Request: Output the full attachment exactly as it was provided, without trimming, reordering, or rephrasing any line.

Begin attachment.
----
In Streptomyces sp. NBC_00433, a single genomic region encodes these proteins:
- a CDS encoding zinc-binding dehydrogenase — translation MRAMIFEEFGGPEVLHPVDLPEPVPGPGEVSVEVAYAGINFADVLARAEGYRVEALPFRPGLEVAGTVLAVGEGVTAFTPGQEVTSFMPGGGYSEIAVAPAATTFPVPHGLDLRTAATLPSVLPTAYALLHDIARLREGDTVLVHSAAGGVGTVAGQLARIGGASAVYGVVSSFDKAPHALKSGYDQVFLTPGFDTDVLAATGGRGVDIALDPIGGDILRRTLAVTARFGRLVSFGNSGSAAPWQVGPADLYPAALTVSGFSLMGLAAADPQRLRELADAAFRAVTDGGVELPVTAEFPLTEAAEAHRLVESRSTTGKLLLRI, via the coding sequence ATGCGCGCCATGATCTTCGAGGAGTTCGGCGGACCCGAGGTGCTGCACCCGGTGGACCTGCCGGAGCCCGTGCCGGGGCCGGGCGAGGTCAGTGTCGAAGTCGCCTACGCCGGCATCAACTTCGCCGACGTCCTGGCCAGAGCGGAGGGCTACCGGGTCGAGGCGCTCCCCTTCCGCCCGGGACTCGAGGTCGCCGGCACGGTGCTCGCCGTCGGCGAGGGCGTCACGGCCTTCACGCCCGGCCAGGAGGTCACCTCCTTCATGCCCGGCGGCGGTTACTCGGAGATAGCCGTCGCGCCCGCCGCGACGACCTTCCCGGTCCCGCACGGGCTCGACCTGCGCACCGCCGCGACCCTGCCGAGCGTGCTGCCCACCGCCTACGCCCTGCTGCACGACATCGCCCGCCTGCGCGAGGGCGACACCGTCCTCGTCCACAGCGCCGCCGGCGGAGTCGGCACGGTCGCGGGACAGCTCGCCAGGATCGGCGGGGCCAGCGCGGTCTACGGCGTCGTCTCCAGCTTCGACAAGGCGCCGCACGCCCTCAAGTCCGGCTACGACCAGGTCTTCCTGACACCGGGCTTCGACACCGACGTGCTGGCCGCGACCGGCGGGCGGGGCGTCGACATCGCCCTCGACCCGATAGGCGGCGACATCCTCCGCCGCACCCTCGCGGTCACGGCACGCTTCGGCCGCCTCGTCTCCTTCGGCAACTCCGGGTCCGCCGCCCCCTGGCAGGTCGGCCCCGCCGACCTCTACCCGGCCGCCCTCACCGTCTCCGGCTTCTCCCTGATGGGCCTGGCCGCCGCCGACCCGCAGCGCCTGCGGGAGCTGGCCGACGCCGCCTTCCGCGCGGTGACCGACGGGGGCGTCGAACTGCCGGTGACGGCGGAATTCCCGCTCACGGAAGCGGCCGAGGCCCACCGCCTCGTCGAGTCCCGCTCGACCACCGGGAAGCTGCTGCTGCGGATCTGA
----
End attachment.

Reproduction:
In Streptomyces sp. NBC_00433, a single genomic region encodes these proteins:
- a CDS encoding zinc-binding dehydrogenase — translation MRAMIFEEFGGPEVLHPVDLPEPVPGPGEVSVEVAYAGINFADVLARAEGYRVEALPFRPGLEVAGTVLAVGEGVTAFTPGQEVTSFMPGGGYSEIAVAPAATTFPVPHGLDLRTAATLPSVLPTAYALLHDIARLREGDTVLVHSAAGGVGTVAGQLARIGGASAVYGVVSSFDKAPHALKSGYDQVFLTPGFDTDVLAATGGRGVDIALDPIGGDILRRTLAVTARFGRLVSFGNSGSAAPWQVGPADLYPAALTVSGFSLMGLAAADPQRLRELADAAFRAVTDGGVELPVTAEFPLTEAAEAHRLVESRSTTGKLLLRI, via the coding sequence ATGCGCGCCATGATCTTCGAGGAGTTCGGCGGACCCGAGGTGCTGCACCCGGTGGACCTGCCGGAGCCCGTGCCGGGGCCGGGCGAGGTCAGTGTCGAAGTCGCCTACGCCGGCATCAACTTCGCCGACGTCCTGGCCAGAGCGGAGGGCTACCGGGTCGAGGCGCTCCCCTTCCGCCCGGGACTCGAGGTCGCCGGCACGGTGCTCGCCGTCGGCGAGGGCGTCACGGCCTTCACGCCCGGCCAGGAGGTCACCTCCTTCATGCCCGGCGGCGGTTACTCGGAGATAGCCGTCGCGCCCGCCGCGACGACCTTCCCGGTCCCGCACGGGCTCGACCTGCGCACCGCCGCGACCCTGCCGAGCGTGCTGCCCACCGCCTACGCCCTGCTGCACGACATCGCCCGCCTGCGCGAGGGCGACACCGTCCTCGTCCACAGCGCCGCCGGCGGAGTCGGCACGGTCGCGGGACAGCTCGCCAGGATCGGCGGGGCCAGCGCGGTCTACGGCGTCGTCTCCAGCTTCGACAAGGCGCCGCACGCCCTCAAGTCCGGCTACGACCAGGTCTTCCTGACACCGGGCTTCGACACCGACGTGCTGGCCGCGACCGGCGGGCGGGGCGTCGACATCGCCCTCGACCCGATAGGCGGCGACATCCTCCGCCGCACCCTCGCGGTCACGGCACGCTTCGGCCGCCTCGTCTCCTTCGGCAACTCCGGGTCCGCCGCCCCCTGGCAGGTCGGCCCCGCCGACCTCTACCCGGCCGCCCTCACCGTCTCCGGCTTCTCCCTGATGGGCCTGGCCGCCGCCGACCCGCAGCGCCTGCGGGAGCTGGCCGACGCCGCCTTCCGCGCGGTGACCGACGGGGGCGTCGAACTGCCGGTGACGGCGGAATTCCCGCTCACGGAAGCGGCCGAGGCCCACCGCCTCGTCGAGTCCCGCTCGACCACCGGGAAGCTGCTGCTGCGGATCTGA